Before we were re-introduced to the now solo Rico Blanco, the story went like this: the then-Rivermaya frontman went MIA; his former band, reduced to a trio, released the brilliant Bagong Liwanag, then staged an overblown TV search for a frontman, a new member. Meanwhile, some speculated Rico Blanco formed a new band and he’s called it Blanco.
Then came the signal fire: the five-minute plus “Yugto”, an anthemic folk-rocker replete with strings, tribal beats and horns; chorus that echoes Joey Ayala at Ang Bagong Lumad’s “Lumiyab Ka” and bridge that alludes to the Battle of Jericho. In short, it’s big, gigantic. A song one could easily put alongside the Eraserheads’ “Ang Huling El Bimbo”, “Center Of the Sun” from Wolfgang’s Acoustica, and Rivermaya’s “Alab Ng Puso” from Live & Acoustic or their live rendition of “You’ll Be Safe Here”, at the 2006 MTV Asia Awards in Thailand. We’re talking about epic numbers here.
After the ballsy first single, comes Your Universe, Rico Blanco’s first solo album. Contrary to what some fans have expected (myself included), Your Universe isn’t Magkabilaan with electric guitars, or something along the lines of Rivermaya’s punchier, darker oeuvre. Rivermaya’s version of “Ilog” and “Padayon” could have been the perfect jumping-off point for Blanco to get on full folk-rock mode; instead, the other nine songs in the album has Blanco exploring different avenues, revisiting past excursions while also charting new territories.
Your Universe marks a new chapter for Rico Blanco, but it also signifies the end, the closing of another. It neatly sums up Blanco’s past works, as both singer and main songwriter of Rivermaya, while also introducing his first solo output.
“Your Universe”, the second single, is like a 180-degree turn from the first. It’s a comely ballad that favors acoustic guitars and string orchestration over drums and distortion, and reveals Blanco’s singer-songwriter side (think Aqualung, circa Strange and Beautiful). “Your Universe”, together with “Restless” and “Start Again”, sound like the logical progression from “Balisong” and “Sunday Driving” (off Between the Stars and Waves) and hint at what the next Rivermaya songs might be like, had Blanco stayed with the band.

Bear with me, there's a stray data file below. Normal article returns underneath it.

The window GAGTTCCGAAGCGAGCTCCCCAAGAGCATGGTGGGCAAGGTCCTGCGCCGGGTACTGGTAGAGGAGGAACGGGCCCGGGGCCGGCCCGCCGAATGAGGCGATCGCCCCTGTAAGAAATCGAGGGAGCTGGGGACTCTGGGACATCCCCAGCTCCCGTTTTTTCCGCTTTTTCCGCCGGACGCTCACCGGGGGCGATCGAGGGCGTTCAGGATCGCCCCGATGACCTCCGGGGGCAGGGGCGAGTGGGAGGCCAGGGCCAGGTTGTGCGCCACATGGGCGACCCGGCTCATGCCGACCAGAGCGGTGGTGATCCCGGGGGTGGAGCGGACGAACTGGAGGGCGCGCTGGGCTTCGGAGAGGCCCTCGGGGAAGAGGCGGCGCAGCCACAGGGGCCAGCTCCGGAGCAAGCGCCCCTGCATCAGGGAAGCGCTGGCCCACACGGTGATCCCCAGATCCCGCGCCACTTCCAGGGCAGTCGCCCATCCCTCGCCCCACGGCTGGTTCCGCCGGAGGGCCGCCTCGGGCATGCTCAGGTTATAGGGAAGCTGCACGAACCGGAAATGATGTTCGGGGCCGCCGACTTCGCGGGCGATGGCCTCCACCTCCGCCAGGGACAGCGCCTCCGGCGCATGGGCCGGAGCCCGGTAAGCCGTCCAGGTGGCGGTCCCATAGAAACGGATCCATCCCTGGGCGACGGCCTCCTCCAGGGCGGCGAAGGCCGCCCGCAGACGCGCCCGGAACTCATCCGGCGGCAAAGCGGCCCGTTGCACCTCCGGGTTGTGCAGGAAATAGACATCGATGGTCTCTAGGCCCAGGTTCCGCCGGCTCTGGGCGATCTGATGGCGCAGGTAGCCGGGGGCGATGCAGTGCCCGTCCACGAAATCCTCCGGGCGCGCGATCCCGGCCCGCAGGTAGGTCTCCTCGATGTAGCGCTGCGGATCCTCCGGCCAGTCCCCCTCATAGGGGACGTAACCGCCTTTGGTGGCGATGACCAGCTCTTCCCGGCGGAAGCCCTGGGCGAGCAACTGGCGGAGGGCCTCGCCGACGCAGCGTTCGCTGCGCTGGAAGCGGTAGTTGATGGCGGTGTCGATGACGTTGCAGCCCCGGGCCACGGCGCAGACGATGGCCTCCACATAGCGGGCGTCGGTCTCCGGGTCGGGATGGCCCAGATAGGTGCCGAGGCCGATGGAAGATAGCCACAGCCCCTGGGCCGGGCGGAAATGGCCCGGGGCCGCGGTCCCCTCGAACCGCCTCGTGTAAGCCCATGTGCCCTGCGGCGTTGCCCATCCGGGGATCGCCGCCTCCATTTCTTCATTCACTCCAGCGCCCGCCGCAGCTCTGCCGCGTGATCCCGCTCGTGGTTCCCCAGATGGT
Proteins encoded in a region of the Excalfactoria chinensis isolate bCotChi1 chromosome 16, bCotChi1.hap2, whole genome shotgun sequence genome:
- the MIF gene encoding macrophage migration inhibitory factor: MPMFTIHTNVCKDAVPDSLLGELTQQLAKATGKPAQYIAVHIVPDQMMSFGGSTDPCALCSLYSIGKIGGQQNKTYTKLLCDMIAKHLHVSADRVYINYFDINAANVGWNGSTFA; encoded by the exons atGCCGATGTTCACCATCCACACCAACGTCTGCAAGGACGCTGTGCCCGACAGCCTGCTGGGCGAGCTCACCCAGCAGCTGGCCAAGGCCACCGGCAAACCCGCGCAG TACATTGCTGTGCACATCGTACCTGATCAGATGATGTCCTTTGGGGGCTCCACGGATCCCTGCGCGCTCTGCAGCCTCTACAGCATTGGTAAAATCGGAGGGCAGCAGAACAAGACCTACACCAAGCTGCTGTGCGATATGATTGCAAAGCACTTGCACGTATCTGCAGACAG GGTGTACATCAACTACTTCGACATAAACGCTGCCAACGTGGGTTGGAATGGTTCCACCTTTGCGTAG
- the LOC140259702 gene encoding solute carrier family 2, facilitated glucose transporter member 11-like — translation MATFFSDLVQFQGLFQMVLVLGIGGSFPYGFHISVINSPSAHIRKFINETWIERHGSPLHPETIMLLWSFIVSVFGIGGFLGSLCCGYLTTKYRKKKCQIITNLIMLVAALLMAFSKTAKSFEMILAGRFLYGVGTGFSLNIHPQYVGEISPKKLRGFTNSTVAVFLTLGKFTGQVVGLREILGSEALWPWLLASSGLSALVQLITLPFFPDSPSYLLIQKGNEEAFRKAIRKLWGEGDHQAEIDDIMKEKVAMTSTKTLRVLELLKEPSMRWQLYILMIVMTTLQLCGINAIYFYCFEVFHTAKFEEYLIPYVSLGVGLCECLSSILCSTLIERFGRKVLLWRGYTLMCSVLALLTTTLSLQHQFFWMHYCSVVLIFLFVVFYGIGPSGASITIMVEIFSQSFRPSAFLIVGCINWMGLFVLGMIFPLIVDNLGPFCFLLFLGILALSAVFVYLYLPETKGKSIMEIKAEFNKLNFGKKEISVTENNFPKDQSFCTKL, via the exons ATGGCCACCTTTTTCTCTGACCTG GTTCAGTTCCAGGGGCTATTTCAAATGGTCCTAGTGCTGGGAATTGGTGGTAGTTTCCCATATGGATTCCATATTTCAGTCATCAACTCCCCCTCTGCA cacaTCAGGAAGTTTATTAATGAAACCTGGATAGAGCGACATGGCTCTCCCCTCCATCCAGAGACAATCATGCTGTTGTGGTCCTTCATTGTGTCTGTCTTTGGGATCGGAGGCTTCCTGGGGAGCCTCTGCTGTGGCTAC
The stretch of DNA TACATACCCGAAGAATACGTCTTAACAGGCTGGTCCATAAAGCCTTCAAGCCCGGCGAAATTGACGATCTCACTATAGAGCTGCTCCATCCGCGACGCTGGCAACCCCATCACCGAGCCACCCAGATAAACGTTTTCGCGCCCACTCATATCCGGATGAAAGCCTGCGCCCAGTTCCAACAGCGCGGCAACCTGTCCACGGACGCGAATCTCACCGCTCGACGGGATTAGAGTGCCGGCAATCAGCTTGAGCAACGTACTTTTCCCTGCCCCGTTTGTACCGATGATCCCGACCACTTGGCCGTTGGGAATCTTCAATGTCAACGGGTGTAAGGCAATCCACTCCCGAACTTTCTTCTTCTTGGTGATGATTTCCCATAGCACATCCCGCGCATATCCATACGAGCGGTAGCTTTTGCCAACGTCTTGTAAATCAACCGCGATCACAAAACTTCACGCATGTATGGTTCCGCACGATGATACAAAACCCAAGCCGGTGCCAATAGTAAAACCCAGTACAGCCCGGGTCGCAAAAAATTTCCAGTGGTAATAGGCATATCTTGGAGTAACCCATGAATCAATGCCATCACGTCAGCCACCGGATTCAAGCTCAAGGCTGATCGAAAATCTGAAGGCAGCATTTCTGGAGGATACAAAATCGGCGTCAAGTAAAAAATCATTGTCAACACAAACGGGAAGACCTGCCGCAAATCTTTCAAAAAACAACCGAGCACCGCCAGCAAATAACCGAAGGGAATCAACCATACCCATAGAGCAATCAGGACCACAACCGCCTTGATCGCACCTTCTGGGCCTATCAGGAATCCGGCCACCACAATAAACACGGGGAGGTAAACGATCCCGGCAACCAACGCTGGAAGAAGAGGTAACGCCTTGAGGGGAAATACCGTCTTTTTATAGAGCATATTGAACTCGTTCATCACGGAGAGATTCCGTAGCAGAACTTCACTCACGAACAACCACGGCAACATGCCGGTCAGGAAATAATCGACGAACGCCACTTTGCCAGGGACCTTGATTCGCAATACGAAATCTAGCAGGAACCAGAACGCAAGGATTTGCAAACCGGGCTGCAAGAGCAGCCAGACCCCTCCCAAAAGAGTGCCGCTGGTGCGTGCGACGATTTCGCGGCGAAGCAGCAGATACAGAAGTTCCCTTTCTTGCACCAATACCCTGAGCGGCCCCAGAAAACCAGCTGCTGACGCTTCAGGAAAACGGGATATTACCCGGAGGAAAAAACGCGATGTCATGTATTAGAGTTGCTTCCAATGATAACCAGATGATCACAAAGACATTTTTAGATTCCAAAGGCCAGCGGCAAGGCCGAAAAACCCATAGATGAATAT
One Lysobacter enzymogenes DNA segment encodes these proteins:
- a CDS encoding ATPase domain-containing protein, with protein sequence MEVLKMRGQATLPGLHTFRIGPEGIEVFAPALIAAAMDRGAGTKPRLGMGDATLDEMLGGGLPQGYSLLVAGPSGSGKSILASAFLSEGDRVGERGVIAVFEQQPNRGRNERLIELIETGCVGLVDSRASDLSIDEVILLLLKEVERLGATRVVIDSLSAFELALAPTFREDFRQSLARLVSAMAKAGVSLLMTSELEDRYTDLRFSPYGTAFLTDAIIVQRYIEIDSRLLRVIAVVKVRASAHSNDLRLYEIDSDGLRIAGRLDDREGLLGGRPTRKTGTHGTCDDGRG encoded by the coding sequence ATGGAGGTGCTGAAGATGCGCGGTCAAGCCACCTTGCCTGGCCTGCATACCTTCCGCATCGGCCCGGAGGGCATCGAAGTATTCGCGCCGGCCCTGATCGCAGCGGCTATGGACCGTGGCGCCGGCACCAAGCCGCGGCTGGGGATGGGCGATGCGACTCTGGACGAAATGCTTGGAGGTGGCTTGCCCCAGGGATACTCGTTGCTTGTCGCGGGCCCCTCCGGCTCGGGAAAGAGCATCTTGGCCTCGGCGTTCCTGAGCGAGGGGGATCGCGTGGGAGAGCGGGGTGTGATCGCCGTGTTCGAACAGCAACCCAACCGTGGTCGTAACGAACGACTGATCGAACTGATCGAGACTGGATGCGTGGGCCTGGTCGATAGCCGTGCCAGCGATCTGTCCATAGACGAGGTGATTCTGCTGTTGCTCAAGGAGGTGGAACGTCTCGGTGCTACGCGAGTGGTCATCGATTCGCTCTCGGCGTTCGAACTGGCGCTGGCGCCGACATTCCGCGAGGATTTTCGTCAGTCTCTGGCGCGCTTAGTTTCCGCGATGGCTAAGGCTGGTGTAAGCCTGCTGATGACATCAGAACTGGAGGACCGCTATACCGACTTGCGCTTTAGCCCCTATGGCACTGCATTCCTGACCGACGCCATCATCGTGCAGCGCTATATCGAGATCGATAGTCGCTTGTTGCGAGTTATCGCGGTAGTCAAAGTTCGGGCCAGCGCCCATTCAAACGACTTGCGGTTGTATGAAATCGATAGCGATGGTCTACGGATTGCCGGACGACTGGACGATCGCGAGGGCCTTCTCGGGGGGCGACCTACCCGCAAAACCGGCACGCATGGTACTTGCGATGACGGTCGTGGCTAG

“Say Forever”, on the other hand, was probably written after Blanco revisited the ’80s, for his last outing with Rivermaya; only this time, it’s more “Tupperware Party” than Joey Ayala. The cheesy keyboard lines, the angular guitars, the dance-y beats, and the friggin’ saxophone(!) at the break will get you all New Wave-y all over again.
While generally considered as a collaborative effort, with Blanco enlisting a number of well-known musicians and friends (Nathan Azarcon, Buddy Zabala, Sago‘s Pards Tupaz, among others), the songs on Your Universe range from something as grand as “Yugto”, the song with the most number of guest musicians, to something as minimal as “Para Di Ka Mawala”. In between, we got “Ayuz”, another full band set-up, highlighted by a festive horn section and a music video featuring Rico Blanco doing his best Fred Astaire impressions.
There’s also “Antukin”, in which Blanco played all instruments, including drums. Aside from doing a terrific job behind the skins, there’s also a splendid piano solo, which he probably threw in just for fun—a playful throwback to his earlier days with Rivermaya. (The Southeast Asia version of the album available on Spotify features a different mix of “Antukin”, in which the said piano part is replaced by a guitar solo.)
If there are any weak points here, that would Blanco’s forays into electronic rock. “Outta This” and closer “Metropolis”, aren’t in any way bad, but would probably sound better in a more coherent-sounding record than here.
While his former record label put out a number of best-of compilations from Rivermaya over the years (Rivermaya: Greatest Hits (2006), Silver Series (2008), 18 Greatest Hits (2010))—an increasingly redundant way of re-introducing the band to old and younger audiences—Rico Blanco had another thing in mind. With Your Universe, what he offers is a mix-tape, a compilation of his best and latest, not necessarily hits. It is like a “greatest hits”—only there’s not a single old song in it.
Live gig photo from roxnebres.deviantart.com.